Ten years ago the concept of social media was in its infancy. Mark Zuckerberg, Facebook’s geeky founder, wasn’t even at university and the best chance you had of playing at being a farmer was to head down to your local city farm.
So what happens when you combine the always-connected idea of the smart phone and social media to create a platform designed to take eco-driving to a new level?
Nissan knows, thanks to its 2011 LEAF
Utilizing the ‘always-on’ CARWINGS connection of the 2011 Nissan LEAF, drivers of the five-seat electric car can now pit their driving skills against every other Nissan LEAF driver in the country.
2011 Nissan Leaf
During a journey, the driver can check their own fuel economy against Nissan’s own constantly evolving database of performance figures from every other Nissan LEAF. Comparing miles traveled, state of charge and kilowatt-hours per mile, the CARWINGS system rates the driver.
An historical display helps drivers improve their economy over time, giving them a bronze, silver, gold or platinum rating.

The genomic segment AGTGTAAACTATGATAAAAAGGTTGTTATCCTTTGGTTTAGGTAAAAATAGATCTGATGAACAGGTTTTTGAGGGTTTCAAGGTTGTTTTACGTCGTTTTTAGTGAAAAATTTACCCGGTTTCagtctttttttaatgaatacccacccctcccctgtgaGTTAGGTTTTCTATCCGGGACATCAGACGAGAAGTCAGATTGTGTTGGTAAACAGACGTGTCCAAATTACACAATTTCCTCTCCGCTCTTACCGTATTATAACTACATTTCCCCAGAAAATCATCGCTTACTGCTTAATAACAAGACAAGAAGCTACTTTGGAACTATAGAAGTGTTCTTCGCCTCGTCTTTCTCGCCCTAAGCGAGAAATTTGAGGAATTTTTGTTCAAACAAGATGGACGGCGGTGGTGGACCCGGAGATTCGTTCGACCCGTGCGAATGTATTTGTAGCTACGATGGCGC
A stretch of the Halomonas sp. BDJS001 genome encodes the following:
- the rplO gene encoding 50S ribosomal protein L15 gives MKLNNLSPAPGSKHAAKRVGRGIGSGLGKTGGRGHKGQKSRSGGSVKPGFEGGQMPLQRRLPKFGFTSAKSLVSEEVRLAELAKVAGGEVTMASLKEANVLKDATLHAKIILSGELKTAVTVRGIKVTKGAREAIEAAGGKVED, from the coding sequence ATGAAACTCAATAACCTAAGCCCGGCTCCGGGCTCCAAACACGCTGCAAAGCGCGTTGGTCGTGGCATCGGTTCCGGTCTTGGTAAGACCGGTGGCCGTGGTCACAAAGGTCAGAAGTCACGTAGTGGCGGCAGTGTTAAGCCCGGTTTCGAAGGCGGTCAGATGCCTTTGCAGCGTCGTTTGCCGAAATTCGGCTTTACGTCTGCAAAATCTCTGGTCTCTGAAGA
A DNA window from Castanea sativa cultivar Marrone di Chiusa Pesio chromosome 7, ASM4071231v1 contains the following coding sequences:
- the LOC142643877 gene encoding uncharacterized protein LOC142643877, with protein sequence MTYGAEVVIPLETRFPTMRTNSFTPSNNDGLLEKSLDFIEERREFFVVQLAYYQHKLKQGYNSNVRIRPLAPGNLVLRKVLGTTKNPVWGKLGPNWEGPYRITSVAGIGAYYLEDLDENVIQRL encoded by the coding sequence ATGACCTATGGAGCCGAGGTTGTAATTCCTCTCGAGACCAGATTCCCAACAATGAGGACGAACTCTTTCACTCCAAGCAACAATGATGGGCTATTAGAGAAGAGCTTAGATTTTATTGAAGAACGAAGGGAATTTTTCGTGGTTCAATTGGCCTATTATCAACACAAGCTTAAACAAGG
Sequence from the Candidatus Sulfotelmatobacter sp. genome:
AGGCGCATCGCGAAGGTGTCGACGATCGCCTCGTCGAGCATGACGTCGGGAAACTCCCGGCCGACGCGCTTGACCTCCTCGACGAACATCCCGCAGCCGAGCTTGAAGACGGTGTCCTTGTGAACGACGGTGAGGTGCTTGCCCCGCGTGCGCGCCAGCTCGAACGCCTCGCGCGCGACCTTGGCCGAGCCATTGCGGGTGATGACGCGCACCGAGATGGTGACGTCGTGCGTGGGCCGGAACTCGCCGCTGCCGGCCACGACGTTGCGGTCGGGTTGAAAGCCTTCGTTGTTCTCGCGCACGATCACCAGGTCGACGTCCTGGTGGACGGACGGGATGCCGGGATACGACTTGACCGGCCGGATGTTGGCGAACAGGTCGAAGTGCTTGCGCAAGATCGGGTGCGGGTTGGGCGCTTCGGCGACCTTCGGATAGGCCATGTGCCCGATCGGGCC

While the system doesn’t allow LEAF drivers to contact each other directly or see the names of the people they’re beating it does allow for participation in regional or world rankings.
Since there are very few Nissan LEAFs in the wild right now its highly likely you’ll be pitting your skills against a handful of other drivers, but as more cars hit the road expect it to become increasingly hard to be awarded the coveted platinum accolade for your eco-driving efforts.
How does it work?
2011 Nissan Leaf Energy Display
As the 2011 Nissan LEAF is driven real-time data about the car’s position, speed and driving economy is sent to Nissan’s own datacenter. From there, the anonymous data is sent back to other LEAF owners, creating a form of smart network of electric cars and the backbone of the CARWINGS system.
So why do it?
The reason is twofold. Cars like the 2004-9 Toyota Prius illustrated that showing car owners just how efficiently they were driving had a substantial effect on overall fuel economy, not to mention encourage a healthy competition to use as least fuel as possible.
More efficient driving means a longer distance between charges, helping to alleviate range anxiety and improve the public image of electric cars.
Secondly, an interconnected system like CARWINGS can also be used to improve satellite navigation systems, providing real-world data about traffic flow to enable the system to chose the fastest and most clear route, reducing energy use further and going a long way to keeping drivers happy.
We’d like to remind readers just one thing: games like this can be fun, but make sure you keep your eyes on the most important thing - the road.[Mashable] via [SocialCarNews]